“Redemption, rebirth, must take the form of going back to the founding principles” says an expert on the Florentine diplomat. A lifetime of study helps Professor Maurizio Viroli of Princeton and UT Austin rebrand Machiavelli as a sage observer of political culture and a helpful resource for today. (Also, in his earlier works Viroli worked to redeem Machiavelli from being seen merely as sinister.)
His book, How to Chose a Leader: Machiavelli’s Advice to Citizens, offers solutions to contemporary political predicaments, say, the fallen Berlusconi or the rising Trump, for example. In the LA Review of Books Robert Zaretsky writes:
We are as weak now as we were then. We still want to believe, and not the small stuff. We want, instead, to believe the big stuff. The bigger the lie, the greater our satisfaction; the greater our satisfaction, the deeper our credulity. Yet Machiavelli, contrary to popular belief, does not applaud this sort of dissimulation. Instead, he agonizes over it. Time and again, he urges citizens to exercise their reason, to beware of leaders who appeal to their passions. In troubled times, he warns, citizens turn against minorities within their countries by turning them into scapegoats. This reflex, in turn, lifts to power those who promise to protect the people against their imagined enemies. The enemy of my enemy is not just my friend; he is my leader.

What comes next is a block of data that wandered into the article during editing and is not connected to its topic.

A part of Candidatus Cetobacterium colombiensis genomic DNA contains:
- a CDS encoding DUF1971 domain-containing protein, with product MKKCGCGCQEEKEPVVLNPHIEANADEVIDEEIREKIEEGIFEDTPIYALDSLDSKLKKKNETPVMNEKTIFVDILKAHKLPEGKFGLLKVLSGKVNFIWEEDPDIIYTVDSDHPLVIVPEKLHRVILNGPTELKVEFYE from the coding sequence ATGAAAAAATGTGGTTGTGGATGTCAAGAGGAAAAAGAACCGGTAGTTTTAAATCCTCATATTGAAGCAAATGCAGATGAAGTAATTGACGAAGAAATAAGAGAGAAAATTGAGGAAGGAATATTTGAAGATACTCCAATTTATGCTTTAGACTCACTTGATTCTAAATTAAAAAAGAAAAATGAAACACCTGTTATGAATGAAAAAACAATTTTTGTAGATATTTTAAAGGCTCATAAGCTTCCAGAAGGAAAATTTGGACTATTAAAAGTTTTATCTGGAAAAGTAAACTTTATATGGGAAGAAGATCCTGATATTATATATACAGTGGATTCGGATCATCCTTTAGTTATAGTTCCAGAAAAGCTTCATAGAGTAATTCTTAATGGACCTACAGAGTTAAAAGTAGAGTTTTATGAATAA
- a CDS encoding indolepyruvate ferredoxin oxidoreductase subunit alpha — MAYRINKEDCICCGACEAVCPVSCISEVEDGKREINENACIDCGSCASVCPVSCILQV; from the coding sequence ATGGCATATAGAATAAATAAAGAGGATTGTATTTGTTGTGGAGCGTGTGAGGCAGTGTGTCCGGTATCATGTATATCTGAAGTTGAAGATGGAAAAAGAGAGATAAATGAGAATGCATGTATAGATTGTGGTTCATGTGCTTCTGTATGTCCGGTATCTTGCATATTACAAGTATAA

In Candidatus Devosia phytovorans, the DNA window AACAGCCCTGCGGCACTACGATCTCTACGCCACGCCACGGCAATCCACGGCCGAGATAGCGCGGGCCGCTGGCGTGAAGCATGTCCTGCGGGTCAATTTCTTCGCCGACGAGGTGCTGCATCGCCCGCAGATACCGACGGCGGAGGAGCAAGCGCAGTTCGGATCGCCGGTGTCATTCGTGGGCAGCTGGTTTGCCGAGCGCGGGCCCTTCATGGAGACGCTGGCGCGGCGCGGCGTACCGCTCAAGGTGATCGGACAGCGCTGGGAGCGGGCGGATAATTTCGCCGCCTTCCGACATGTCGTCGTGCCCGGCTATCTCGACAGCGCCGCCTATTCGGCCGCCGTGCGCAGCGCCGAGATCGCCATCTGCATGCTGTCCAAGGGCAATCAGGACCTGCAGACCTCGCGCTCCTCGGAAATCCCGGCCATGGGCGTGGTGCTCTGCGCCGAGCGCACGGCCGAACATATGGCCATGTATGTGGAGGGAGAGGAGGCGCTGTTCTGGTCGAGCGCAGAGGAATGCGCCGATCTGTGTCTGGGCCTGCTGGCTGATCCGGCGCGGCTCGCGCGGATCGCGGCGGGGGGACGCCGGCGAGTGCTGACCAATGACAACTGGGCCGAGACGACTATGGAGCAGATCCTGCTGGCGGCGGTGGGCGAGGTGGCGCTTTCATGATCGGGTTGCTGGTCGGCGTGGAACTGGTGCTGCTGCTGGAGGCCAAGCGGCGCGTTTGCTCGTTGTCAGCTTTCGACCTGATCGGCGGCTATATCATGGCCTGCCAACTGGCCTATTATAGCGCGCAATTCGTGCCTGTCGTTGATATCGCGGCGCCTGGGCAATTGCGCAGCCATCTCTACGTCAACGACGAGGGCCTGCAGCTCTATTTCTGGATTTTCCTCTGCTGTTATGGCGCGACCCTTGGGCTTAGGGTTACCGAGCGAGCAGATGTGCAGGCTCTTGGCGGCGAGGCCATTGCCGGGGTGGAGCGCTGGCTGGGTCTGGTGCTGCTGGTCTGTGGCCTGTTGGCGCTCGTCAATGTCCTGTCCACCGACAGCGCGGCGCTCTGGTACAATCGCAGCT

Utah radio interviewer Doug Fabrizio explores the book with Viroli on KUER’s Radio West. It is well worth a listen for a few fresh insights into
For some, Machiaveli’s unsavoryness (Leo Strauss, “a teacher of evil”) comes from other concers. But Jonathan Church makes the case that what The Prince’s author reveals is essential in “the how-to book on winning and maintaining power” for our “modern age [that] lives in the shadow of Machiavelli.”